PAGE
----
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Matt DavisMarch 5, 2014

Although students are evermore connected to the social web, many of these networks remain out-of-class digital playgrounds where students congregate. In a recent survey of 1,000 teachers, just one in five said they use social media regularly with students.

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Matt LevinsonMarch 4, 2014

After a two-week winter break, one of my eighth grade advisees returned to school and demonstrated his newfound skill of juggling. He was able to juggle with four balls, go behind his back, and under and through his legs. Quite simply, his demonstration was remarkable and earned the praise of his peers and advisor. We were all curious to learn how he had acquired this skill in such a short span of time, because we recalled that before the break, he was struggling to get even three balls going.

He replied, "I found this great guy on YouTube, and I watched a lot of YouTube over break."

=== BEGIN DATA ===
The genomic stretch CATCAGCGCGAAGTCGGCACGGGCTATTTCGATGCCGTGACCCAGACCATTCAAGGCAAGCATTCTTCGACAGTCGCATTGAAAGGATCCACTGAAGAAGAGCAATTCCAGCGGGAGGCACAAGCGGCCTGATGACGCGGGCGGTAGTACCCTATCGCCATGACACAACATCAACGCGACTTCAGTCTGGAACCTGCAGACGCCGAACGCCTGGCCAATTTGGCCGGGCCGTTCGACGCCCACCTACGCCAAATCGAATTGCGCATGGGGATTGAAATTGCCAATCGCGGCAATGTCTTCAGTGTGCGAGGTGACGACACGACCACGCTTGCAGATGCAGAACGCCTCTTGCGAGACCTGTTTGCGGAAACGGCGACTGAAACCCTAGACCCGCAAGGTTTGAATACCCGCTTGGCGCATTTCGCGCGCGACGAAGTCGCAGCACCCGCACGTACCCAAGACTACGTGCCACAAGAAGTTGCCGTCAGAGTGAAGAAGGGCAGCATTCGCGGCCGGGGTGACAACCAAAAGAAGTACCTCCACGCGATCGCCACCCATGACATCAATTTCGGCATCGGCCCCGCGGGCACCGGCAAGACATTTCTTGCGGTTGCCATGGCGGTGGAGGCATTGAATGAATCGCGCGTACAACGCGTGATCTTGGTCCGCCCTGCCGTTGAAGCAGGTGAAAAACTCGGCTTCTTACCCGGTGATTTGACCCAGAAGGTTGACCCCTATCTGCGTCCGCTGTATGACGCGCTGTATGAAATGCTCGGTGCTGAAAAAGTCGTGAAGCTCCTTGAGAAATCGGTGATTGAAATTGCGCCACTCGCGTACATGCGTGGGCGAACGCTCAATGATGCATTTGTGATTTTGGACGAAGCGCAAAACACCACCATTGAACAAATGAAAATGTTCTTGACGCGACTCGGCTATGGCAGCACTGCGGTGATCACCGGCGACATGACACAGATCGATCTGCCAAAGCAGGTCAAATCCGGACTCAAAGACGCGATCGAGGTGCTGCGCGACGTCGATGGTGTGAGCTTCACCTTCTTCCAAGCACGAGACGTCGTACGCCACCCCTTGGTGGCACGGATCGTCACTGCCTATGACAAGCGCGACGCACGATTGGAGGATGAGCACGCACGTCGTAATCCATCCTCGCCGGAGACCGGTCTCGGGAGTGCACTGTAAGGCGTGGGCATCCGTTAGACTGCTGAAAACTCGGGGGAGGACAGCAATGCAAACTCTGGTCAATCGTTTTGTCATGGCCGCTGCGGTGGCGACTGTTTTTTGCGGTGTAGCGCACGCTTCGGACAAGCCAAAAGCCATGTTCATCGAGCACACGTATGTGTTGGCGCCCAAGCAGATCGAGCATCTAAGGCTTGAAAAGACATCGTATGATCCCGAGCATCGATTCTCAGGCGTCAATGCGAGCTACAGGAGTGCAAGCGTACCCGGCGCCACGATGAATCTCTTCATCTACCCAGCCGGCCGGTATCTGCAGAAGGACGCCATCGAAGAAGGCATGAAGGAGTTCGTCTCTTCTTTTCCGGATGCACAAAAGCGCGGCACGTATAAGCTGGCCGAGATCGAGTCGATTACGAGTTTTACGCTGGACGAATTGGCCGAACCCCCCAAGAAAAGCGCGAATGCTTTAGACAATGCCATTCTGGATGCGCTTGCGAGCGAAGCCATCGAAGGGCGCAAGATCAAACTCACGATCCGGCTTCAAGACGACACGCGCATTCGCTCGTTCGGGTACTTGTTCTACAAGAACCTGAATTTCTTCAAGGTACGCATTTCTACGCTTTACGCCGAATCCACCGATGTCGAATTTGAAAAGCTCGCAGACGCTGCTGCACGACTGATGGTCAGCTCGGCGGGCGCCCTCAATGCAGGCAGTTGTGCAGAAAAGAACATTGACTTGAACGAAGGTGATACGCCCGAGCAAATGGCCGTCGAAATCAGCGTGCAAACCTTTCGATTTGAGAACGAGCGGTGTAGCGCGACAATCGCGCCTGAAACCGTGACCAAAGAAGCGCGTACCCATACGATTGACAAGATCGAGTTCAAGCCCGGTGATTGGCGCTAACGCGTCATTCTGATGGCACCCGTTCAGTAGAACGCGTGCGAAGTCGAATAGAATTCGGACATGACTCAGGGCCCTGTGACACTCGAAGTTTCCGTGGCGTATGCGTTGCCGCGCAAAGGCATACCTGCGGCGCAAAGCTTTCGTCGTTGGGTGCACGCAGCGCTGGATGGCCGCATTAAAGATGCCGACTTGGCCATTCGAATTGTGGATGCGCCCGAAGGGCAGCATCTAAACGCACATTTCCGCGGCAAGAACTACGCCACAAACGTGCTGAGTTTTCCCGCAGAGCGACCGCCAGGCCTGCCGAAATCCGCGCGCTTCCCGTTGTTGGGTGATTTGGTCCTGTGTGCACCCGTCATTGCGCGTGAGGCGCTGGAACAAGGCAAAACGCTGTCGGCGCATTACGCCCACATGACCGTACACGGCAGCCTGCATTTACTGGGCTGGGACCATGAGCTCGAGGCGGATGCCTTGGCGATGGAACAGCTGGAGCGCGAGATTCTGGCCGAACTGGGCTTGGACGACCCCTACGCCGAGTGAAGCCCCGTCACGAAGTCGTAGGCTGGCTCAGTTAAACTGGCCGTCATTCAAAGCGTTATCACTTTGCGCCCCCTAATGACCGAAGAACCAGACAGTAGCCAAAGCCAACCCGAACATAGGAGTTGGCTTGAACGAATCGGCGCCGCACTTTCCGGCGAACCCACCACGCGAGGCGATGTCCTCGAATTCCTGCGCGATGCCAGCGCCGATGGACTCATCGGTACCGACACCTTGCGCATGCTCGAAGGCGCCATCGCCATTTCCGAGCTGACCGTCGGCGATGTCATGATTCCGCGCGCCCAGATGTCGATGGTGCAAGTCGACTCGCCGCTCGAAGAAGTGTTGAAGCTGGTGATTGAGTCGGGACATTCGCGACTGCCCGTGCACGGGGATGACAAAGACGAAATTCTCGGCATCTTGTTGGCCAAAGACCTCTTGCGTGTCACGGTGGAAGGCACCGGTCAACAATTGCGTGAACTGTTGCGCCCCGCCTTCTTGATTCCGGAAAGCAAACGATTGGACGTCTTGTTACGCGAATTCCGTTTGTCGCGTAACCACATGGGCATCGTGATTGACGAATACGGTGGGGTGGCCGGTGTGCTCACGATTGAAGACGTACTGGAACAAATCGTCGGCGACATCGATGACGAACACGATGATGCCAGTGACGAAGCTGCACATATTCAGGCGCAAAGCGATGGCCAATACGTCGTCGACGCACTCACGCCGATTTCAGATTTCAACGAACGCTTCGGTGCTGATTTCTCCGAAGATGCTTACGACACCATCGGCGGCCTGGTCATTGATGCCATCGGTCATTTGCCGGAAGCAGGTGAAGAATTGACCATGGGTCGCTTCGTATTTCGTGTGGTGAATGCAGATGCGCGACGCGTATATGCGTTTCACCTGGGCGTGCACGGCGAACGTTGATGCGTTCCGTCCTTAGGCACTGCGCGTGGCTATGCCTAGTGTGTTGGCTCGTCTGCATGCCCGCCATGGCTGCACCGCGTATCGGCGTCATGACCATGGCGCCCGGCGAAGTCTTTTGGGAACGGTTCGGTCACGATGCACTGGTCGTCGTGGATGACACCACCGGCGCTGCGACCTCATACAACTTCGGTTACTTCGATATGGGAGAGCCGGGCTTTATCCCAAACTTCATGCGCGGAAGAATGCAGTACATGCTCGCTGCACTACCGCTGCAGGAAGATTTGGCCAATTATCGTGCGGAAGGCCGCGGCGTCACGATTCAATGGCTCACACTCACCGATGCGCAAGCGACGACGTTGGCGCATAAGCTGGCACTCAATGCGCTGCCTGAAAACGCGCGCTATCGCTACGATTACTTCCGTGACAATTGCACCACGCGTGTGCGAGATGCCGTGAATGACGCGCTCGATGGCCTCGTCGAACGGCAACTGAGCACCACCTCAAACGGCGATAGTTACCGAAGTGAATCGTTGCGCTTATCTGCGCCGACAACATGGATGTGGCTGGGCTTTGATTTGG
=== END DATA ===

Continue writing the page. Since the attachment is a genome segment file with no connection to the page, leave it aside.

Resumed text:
In other words, he was self-taught. He had an interest and a passion, and he put in the time and commitment to master a skill.

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Matt DavisFebruary 13, 2014

The importance of early literacy cannot be understated. Countless studies have shown that students who start reading earlier are better prepared for the academic road ahead. Not to mention, early readers are much more likely to become lifelong readers.

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Andrew MillerJanuary 30, 2014